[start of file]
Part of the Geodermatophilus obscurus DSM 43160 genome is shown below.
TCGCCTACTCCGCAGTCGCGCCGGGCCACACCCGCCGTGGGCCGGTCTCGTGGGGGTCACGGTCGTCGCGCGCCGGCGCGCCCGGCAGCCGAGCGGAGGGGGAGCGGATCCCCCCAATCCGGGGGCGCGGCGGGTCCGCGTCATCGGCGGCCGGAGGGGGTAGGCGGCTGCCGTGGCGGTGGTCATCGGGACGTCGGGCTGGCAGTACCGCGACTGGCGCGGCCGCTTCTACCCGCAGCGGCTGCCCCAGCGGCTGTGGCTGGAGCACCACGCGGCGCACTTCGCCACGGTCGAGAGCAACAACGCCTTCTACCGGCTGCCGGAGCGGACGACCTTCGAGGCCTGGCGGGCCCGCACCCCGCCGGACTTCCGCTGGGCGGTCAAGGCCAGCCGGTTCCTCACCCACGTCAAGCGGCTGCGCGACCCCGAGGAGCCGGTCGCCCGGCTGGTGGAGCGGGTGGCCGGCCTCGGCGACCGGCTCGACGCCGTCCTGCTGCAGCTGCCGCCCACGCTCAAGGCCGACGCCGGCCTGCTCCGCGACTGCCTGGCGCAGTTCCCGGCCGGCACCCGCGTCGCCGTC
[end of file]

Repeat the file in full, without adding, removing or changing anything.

Part of the Geodermatophilus obscurus DSM 43160 genome is shown below.
TCGCCTACTCCGCAGTCGCGCCGGGCCACACCCGCCGTGGGCCGGTCTCGTGGGGGTCACGGTCGTCGCGCGCCGGCGCGCCCGGCAGCCGAGCGGAGGGGGAGCGGATCCCCCCAATCCGGGGGCGCGGCGGGTCCGCGTCATCGGCGGCCGGAGGGGGTAGGCGGCTGCCGTGGCGGTGGTCATCGGGACGTCGGGCTGGCAGTACCGCGACTGGCGCGGCCGCTTCTACCCGCAGCGGCTGCCCCAGCGGCTGTGGCTGGAGCACCACGCGGCGCACTTCGCCACGGTCGAGAGCAACAACGCCTTCTACCGGCTGCCGGAGCGGACGACCTTCGAGGCCTGGCGGGCCCGCACCCCGCCGGACTTCCGCTGGGCGGTCAAGGCCAGCCGGTTCCTCACCCACGTCAAGCGGCTGCGCGACCCCGAGGAGCCGGTCGCCCGGCTGGTGGAGCGGGTGGCCGGCCTCGGCGACCGGCTCGACGCCGTCCTGCTGCAGCTGCCGCCCACGCTCAAGGCCGACGCCGGCCTGCTCCGCGACTGCCTGGCGCAGTTCCCGGCCGGCACCCGCGTCGCCGTC